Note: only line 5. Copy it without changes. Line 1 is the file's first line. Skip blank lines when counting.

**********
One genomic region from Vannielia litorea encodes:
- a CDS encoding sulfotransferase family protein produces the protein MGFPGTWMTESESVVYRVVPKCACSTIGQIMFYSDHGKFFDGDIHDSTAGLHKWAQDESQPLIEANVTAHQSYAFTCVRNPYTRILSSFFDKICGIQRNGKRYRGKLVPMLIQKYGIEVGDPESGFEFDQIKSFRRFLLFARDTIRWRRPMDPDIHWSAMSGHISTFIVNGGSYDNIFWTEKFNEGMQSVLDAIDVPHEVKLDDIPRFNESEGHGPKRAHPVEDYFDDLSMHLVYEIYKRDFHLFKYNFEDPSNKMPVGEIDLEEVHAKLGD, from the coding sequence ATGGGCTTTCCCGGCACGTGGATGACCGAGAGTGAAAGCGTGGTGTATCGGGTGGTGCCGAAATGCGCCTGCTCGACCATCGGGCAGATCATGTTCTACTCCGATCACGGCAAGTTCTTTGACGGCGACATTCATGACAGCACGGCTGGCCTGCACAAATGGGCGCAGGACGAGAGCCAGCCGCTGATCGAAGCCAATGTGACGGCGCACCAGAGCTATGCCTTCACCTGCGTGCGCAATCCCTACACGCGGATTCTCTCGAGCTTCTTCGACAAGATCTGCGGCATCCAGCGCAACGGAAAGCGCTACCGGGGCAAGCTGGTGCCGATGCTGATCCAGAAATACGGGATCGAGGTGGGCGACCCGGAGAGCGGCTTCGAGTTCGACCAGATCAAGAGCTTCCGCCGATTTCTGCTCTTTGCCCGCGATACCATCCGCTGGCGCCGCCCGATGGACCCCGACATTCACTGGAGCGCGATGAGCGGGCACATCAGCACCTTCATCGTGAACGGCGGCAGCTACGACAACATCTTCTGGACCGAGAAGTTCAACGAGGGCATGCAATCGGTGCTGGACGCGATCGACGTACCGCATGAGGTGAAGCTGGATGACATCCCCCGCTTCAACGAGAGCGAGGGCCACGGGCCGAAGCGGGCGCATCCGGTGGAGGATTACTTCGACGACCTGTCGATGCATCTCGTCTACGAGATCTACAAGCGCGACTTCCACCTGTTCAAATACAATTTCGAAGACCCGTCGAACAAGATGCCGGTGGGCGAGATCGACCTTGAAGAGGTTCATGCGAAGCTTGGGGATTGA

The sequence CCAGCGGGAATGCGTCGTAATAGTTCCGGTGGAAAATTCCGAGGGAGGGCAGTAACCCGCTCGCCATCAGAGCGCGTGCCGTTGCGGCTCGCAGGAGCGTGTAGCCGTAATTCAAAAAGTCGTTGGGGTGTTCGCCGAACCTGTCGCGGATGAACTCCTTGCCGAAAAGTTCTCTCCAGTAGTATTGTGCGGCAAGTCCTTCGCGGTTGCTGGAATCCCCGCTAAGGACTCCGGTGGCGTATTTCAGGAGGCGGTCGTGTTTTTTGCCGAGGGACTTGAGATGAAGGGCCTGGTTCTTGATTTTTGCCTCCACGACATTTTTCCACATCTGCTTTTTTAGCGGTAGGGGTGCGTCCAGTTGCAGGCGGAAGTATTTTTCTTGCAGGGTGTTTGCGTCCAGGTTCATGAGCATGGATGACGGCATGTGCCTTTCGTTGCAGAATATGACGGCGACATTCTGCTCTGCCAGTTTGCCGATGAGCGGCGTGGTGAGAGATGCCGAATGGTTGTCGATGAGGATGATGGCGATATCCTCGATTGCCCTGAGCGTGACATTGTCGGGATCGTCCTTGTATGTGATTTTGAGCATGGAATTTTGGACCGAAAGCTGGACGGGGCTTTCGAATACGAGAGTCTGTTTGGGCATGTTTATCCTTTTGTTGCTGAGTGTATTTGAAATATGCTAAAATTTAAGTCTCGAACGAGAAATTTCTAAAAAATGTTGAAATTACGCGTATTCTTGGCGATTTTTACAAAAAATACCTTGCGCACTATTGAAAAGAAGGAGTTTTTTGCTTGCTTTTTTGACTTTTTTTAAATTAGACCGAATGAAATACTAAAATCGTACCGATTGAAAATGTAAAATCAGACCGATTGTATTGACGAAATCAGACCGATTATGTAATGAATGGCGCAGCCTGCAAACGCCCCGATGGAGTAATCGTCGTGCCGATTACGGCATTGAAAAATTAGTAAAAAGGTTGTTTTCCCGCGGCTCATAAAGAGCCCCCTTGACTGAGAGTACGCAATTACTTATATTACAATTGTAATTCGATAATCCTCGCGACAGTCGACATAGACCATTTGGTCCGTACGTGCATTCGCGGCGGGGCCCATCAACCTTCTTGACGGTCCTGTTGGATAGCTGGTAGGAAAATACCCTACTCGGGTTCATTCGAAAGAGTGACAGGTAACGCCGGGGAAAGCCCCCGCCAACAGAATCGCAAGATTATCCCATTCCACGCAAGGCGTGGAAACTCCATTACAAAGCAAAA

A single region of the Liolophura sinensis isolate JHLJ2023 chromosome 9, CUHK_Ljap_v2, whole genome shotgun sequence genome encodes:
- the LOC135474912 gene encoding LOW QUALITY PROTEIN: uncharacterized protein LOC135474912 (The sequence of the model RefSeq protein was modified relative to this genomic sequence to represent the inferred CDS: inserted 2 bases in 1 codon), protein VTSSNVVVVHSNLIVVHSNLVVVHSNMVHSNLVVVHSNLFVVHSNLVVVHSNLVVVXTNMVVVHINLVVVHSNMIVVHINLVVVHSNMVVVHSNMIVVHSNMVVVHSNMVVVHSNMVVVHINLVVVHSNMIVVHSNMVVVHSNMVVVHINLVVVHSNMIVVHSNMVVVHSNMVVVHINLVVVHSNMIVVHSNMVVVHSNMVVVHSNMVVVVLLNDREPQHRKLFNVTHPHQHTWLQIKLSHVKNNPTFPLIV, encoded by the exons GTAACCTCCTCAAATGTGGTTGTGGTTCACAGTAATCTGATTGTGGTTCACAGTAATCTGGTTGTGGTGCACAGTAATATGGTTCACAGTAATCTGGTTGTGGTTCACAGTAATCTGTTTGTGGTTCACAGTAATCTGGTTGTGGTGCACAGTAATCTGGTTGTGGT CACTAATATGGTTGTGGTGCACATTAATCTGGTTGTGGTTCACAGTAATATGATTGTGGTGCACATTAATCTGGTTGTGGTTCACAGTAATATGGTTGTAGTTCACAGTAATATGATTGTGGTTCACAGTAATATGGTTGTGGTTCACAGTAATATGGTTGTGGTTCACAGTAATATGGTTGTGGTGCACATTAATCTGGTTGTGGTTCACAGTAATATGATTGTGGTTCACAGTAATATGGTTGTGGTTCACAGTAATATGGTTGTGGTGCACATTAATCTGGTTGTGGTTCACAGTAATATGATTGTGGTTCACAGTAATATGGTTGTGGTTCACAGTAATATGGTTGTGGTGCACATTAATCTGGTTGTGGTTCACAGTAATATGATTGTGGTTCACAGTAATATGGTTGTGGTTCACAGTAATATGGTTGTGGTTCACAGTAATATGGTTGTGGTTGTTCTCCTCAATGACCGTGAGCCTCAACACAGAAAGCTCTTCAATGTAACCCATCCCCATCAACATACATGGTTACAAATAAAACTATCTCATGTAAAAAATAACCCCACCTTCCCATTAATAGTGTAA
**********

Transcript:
- the LOC135474912 gene encoding LOW QUALITY PROTEIN: uncharacterized protein LOC135474912 (The sequence of the model RefSeq protein was modified relative to this genomic sequence to represent the inferred CDS: inserted 2 bases in 1 codon), protein VTSSNVVVVHSNLIVVHSNLVVVHSNMVHSNLVVVHSNLFVVHSNLVVVHSNLVVVXTNMVVVHINLVVVHSNMIVVHINLVVVHSNMVVVHSNMIVVHSNMVVVHSNMVVVHSNMVVVHINLVVVHSNMIVVHSNMVVVHSNMVVVHINLVVVHSNMIVVHSNMVVVHSNMVVVHINLVVVHSNMIVVHSNMVVVHSNMVVVHSNMVVVVLLNDREPQHRKLFNVTHPHQHTWLQIKLSHVKNNPTFPLIV, encoded by the exons GTAACCTCCTCAAATGTGGTTGTGGTTCACAGTAATCTGATTGTGGTTCACAGTAATCTGGTTGTGGTGCACAGTAATATGGTTCACAGTAATCTGGTTGTGGTTCACAGTAATCTGTTTGTGGTTCACAGTAATCTGGTTGTGGTGCACAGTAATCTGGTTGTGGT CACTAATATGGTTGTGGTGCACATTAATCTGGTTGTGGTTCACAGTAATATGATTGTGGTGCACATTAATCTGGTTGTGGTTCACAGTAATATGGTTGTAGTTCACAGTAATATGATTGTGGTTCACAGTAATATGGTTGTGGTTCACAGTAATATGGTTGTGGTTCACAGTAATATGGTTGTGGTGCACATTAATCTGGTTGTGGTTCACAGTAATATGATTGTGGTTCACAGTAATATGGTTGTGGTTCACAGTAATATGGTTGTGGTGCACATTAATCTGGTTGTGGTTCACAGTAATATGATTGTGGTTCACAGTAATATGGTTGTGGTTCACAGTAATATGGTTGTGGTGCACATTAATCTGGTTGTGGTTCACAGTAATATGATTGTGGTTCACAGTAATATGGTTGTGGTTCACAGTAATATGGTTGTGGTTCACAGTAATATGGTTGTGGTTGTTCTCCTCAATGACCGTGAGCCTCAACACAGAAAGCTCTTCAATGTAACCCATCCCCATCAACATACATGGTTACAAATAAAACTATCTCATGTAAAAAATAACCCCACCTTCCCATTAATAGTGTAA